Making Your Resume Outshine Your Competitors


January 23, 2020

LinkedIn, the social networking site for professionals, recently compiled a list of the ten most overused terms and phases within the profiles used by its members. In reviewing these top ten “buzzwords” I could not help but think about the tens of thousands of resumes that still use these very same words or phrases – shocking but true! As both a career coach and HR professional at CraftResumes I can tell you how tiring and empty these words become when not only reviewing someone’s resume, but seeing these same words appear in job hunters’ cover letters and other forms of communications. Even in interviews how often have we heard words such as “motivated,” “results oriented,” or “problem solver” when asked the question “so tell me about yourself?”

So not to keep you in suspense any further, here are LinkedIn’s top ten most overused terms starting with number ten working up to number one (I cannot help but think of David Letterman’s top ten gig):  Entrepreneurial; Problem solver; Faced-paced; Team player; Proven track record;  Dynamic;  Results-oriented;Motivated; Innovative; and Extensive experience. Have you cringed yet? I am sure if we looked at least some of our old resumes we would probably finds tons of these words peppered throughout. Oh, I forgot to mention “great communication skills” and “attention to detail.” Cringe some more.

However revealing LinkedIn’s list may be, these terms are not new, or shocking, to Five O’Clock Club members. When you consider the 5OCC methodology where we not only suggest but insist our members do the assessment exercises, especially the Seven Stories and Forty-Year Vision, we begin by encouraging our members to use these exercises to reveal insights about themselves that are truly unique. Faster than one can say “team player” our members learn how to actually show how they are a team player through a well constructed accomplishment revealed in one of their Stories. Our assessment exercises also challenge our members to think about the many accomplishments in their careers and lives, and how these accomplishments speak volumes over empty words such as “innovative” or “dynamic.”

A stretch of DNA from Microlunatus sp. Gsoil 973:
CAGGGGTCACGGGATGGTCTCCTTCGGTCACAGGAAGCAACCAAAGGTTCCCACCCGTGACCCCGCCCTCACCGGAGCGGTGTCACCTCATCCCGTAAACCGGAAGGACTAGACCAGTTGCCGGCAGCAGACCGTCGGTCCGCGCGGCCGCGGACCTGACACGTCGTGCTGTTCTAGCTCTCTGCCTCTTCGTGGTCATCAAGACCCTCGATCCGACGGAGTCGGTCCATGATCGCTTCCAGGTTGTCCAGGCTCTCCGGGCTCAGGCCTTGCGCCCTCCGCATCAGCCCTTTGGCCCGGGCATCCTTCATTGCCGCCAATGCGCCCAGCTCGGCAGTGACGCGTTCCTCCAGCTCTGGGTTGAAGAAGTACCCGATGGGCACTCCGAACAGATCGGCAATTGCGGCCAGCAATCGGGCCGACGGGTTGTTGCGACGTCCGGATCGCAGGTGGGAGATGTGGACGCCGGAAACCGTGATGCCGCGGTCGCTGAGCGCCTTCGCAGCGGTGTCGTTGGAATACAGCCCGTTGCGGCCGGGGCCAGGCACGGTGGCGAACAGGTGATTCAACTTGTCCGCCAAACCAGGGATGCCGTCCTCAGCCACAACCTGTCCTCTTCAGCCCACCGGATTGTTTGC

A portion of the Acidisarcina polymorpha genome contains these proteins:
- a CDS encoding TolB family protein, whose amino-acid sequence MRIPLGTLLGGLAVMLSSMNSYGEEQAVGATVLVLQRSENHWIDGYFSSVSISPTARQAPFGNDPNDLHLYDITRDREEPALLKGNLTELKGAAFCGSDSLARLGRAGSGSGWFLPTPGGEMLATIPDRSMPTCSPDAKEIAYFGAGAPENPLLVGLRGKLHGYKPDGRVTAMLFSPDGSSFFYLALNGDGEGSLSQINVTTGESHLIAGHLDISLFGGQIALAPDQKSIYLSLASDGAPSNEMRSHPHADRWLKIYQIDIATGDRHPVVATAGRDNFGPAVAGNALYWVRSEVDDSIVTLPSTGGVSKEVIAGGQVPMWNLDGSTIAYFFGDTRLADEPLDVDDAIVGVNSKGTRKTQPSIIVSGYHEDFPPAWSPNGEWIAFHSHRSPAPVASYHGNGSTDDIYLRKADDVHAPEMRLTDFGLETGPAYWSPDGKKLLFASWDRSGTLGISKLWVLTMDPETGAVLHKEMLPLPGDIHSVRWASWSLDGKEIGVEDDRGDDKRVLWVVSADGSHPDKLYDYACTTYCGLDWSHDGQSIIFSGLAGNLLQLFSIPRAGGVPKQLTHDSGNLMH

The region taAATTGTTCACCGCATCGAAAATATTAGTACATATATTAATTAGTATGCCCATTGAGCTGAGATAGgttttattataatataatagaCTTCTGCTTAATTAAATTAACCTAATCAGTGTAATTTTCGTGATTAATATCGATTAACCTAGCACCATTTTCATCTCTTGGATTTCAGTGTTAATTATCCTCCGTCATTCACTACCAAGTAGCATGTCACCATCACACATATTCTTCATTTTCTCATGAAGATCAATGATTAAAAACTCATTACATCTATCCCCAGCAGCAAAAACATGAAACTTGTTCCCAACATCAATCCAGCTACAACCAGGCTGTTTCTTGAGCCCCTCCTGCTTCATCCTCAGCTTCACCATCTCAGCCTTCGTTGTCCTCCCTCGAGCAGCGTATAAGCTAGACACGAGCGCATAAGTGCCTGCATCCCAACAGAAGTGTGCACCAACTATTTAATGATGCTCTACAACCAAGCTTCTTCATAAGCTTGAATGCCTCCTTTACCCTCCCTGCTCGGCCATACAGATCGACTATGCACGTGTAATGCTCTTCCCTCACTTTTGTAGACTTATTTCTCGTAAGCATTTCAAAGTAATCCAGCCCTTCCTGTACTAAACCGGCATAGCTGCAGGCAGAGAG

The problem is that such limiting phrases as “problem solver” do not give the reader of the resume, or the person conducting the interview, a sense of how well you solve problems. It is what we call the “trust me syndrome” when the person making the statement is basically asking that the interviewer “trust me, I am a great problem solver” but without any examples of how well they solve problems. A well crafted resume, cover letter or Two-Minute Pitch should have several good examples from your own work or personal experiences that demonstrate you are results oriented or a good team player. When working with clients to develop their own unique resume, I review their Seven Stories exercise so their resume no longer says “streamlined server systems to improve communications” to one of their stories that gives an actual project where the result was a measurably improved communication system.

Many job hunters feel the need to use such phrases as “great communication skills,” “highly motivated,” and “creative” in the summary statement at the top of their resumes or in their LinkedIn profiles. Why not be truly creative with a “differentiating statement” which says something unique about you as a person as well as a potential employee. Think about a combination of skills or experiences that would set you apart from your competition. I worked with a client who was pursuing opportunities in Information Technology as a networking specialist. There are lots of networking specialists active in the job market, but what set this client apart is that he also had a formal electrical engineering degree. By simply combining a statement in the summary of his resume that read “Ability to fix software and hardware problems through a unique combination of networking and electrical engineering skills” he set himself apart from all those with only a networking background. Hey, if my computers go down, why wouldn’t I want someone who not only can correct any software issues, but actually break down and fix the machines themselves!

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